By NINA REES
President Obama will soon release his federal budget for 2014, and a top priority is likely to be early-childhood education, particularly for the poor. But will the proposal seek much funding for the growth of charter schools—at least more than the paltry 0.4% of federal education spending that currently supports these exciting and demonstrably successful schools?
Last month, the respected private firm Mathematica Policy Research published a multiyear study of students enrolled in KIPP (the Knowledge Is Power Program), a network of 125 charter schools serving 41,000 students in 20 states and the District of Columbia. The study found that after three years students in the KIPP program were 11 months ahead of their traditional-public-school peers in math and eight months ahead in reading. Also after three years (or four for some children in the study), KIPP students were 14 months ahead in science and 11 months ahead in social studies.
These gains are substantial. For every three (or four) years they spend in the program, KIPP students are benefiting from almost a full year of greater learning growth than they would if they remained in traditional public schools.
This success is even more remarkable given that KIPP draws from some of the most disadvantaged communities in the country. Some 96% of KIPP students are black or Hispanic. More than four of five come from households with annual incomes low enough to qualify for subsidized school lunch.
What’s more, the typical incoming student at KIPP scores in the 45th percentile in district-wide reading and math exams. That initial achievement level is much lower than for the typical student entering the traditional public school system.
Other studies have found similar results. In a report released last month on charter schools in New York City, Stanford University’s Center for Research on Education Outcomes found that after just one year, charter-school students had gained one more month of learning in reading and five more months in math, compared with their district-school peers. More than a fifth of New York’s public charter schools post significantly larger learning gains in reading than do their traditional counterparts—and nearly two-thirds of charters outperform traditional schools in math.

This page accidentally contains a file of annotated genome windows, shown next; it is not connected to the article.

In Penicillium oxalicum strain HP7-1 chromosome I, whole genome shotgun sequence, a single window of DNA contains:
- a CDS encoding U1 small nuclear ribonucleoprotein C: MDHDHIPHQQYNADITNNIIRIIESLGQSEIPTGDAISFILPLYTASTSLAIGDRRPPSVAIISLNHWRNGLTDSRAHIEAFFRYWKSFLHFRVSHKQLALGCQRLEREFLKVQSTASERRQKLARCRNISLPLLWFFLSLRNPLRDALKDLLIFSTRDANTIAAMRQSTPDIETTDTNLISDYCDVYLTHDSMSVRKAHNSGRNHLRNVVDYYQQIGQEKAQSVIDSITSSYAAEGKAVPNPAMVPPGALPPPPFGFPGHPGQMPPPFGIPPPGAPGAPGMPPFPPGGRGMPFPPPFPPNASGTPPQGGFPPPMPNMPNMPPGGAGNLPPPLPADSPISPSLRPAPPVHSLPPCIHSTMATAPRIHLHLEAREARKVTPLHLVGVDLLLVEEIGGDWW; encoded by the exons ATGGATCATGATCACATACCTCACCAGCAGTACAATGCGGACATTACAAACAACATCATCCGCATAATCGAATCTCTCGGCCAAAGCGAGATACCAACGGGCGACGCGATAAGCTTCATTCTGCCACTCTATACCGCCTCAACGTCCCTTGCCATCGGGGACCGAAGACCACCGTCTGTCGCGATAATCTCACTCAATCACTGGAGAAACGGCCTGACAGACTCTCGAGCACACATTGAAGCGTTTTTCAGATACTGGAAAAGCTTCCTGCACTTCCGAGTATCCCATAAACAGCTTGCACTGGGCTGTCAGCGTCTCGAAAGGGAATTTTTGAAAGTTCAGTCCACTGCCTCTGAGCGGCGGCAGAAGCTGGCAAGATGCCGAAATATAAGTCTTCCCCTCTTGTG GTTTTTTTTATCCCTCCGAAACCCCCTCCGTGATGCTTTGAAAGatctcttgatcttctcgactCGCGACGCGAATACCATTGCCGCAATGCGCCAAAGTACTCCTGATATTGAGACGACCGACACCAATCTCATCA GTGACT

KIPP runs 10 schools in New York City, but it also has competition. In 2012, 87% of students in the Uncommon Schools charter network—which operates 15 New York City schools serving 3,900 kids—scored advanced or proficient in math. That is 27 percentage points above the city average. In English, more than half of Uncommon’s kids were advanced or proficient, beating the city average by eight percentage points.
What is the key to the success of schools like KIPP and Uncommon?
For starters, as independent public schools, charters aren’t weighed down by onerous regulations that stifle innovation. Administrators and teachers have the freedom to develop new and creative teaching methods. Charter schools have also attracted a new generation of talented, motivated teachers, school leaders and entrepreneurs through the promise of a new approach to educating underserved children.
Policy makers should encourage such educational entrepreneurship. One way they can do so is by eliminating state caps on charter schools, which currently apply in 21 of the 43 states (including Washington, D.C.) that have charter laws. With over 600,000 students on waiting lists to attend charter schools nationwide, this should be an easy task.
Legislators at the state and federal levels should also strive to attract new entrepreneurs to the charter-school space. Schools like KIPP and Uncommon succeed in the cities where they operate, but other geographic areas may demand different approaches. The next great public charter school may deploy a digital learning model or a hybrid of several models. Officials should be open to such experimentation.
At the same time, all charters should be regularly and rigorously reviewed. Those that consistently fail to meet achievement standards should be closed.
The federal government, meanwhile, should make sure that charters receive their fair share of funding. The current pot reserved to finance startup, replication and expansion of charter operations has just $254 million in it, or less than 1% of federal education spending. That share should grow.
The data are in. Charters can—and do—deliver top-notch education even to the most disadvantaged of American students. The White House, Congress and policy makers in state capitals must do their part to support successful charters, promote their replication, and encourage new entrants to adapt their best practices.
Ms. Rees is the president of the National Alliance for Public Charter Schools.
This op-ed appeared in on the WSJ on 3/27/13
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